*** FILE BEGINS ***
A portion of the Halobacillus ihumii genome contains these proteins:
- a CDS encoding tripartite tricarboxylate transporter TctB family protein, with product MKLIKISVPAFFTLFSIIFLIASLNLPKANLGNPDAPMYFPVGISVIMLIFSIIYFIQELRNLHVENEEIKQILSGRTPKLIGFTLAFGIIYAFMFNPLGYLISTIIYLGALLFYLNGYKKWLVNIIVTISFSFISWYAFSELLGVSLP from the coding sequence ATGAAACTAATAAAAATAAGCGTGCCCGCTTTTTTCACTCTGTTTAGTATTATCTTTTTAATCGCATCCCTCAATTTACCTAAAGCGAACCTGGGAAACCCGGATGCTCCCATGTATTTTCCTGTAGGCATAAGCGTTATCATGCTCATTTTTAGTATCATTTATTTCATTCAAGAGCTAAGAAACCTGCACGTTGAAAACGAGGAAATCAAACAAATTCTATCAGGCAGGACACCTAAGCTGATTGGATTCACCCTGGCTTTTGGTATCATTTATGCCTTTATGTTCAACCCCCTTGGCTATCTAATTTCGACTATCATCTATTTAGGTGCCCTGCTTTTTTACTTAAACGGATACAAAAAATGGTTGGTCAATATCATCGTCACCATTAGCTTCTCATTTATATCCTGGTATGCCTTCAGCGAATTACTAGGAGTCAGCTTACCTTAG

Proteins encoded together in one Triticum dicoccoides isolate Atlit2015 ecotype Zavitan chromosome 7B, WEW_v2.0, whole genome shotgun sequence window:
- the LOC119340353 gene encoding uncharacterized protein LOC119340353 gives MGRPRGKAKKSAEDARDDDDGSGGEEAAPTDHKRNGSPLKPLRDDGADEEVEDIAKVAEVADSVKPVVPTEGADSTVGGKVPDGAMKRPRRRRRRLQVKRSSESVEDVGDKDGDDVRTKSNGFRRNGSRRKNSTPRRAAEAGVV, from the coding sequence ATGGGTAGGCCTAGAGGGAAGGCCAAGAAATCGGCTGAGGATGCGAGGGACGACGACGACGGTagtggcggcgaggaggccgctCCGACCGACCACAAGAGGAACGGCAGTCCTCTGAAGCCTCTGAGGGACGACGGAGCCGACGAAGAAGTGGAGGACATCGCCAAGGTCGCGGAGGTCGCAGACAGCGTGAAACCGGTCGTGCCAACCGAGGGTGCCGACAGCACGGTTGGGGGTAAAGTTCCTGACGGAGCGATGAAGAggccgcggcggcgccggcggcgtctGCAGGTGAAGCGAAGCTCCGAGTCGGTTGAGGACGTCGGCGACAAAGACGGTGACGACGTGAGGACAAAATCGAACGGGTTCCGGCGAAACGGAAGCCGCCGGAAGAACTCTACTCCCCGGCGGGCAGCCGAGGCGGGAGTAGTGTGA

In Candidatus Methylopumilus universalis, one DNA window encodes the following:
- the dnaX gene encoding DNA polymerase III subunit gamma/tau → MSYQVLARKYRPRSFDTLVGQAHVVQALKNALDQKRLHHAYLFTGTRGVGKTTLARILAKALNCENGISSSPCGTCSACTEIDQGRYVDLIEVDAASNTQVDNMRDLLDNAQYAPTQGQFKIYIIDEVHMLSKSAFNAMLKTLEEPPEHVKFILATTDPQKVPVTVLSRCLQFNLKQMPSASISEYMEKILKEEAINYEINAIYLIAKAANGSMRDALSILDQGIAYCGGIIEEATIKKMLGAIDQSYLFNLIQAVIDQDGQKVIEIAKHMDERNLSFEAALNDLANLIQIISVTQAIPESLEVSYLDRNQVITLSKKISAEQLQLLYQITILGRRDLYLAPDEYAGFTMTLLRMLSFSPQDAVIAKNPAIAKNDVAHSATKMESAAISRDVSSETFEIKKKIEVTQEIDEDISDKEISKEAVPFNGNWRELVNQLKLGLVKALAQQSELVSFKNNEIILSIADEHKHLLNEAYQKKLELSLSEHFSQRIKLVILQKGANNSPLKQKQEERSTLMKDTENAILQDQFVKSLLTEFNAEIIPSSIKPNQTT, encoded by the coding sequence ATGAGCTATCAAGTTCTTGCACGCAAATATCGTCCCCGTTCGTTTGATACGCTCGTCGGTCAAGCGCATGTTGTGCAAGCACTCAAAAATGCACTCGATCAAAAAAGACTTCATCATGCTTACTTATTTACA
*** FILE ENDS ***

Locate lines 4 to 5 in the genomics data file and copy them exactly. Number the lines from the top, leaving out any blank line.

- the LOC119340353 gene encoding uncharacterized protein LOC119340353 gives MGRPRGKAKKSAEDARDDDDGSGGEEAAPTDHKRNGSPLKPLRDDGADEEVEDIAKVAEVADSVKPVVPTEGADSTVGGKVPDGAMKRPRRRRRRLQVKRSSESVEDVGDKDGDDVRTKSNGFRRNGSRRKNSTPRRAAEAGVV, from the coding sequence ATGGGTAGGCCTAGAGGGAAGGCCAAGAAATCGGCTGAGGATGCGAGGGACGACGACGACGGTagtggcggcgaggaggccgctCCGACCGACCACAAGAGGAACGGCAGTCCTCTGAAGCCTCTGAGGGACGACGGAGCCGACGAAGAAGTGGAGGACATCGCCAAGGTCGCGGAGGTCGCAGACAGCGTGAAACCGGTCGTGCCAACCGAGGGTGCCGACAGCACGGTTGGGGGTAAAGTTCCTGACGGAGCGATGAAGAggccgcggcggcgccggcggcgtctGCAGGTGAAGCGAAGCTCCGAGTCGGTTGAGGACGTCGGCGACAAAGACGGTGACGACGTGAGGACAAAATCGAACGGGTTCCGGCGAAACGGAAGCCGCCGGAAGAACTCTACTCCCCGGCGGGCAGCCGAGGCGGGAGTAGTGTGA

In Candidatus Methylopumilus universalis, one DNA window encodes the following: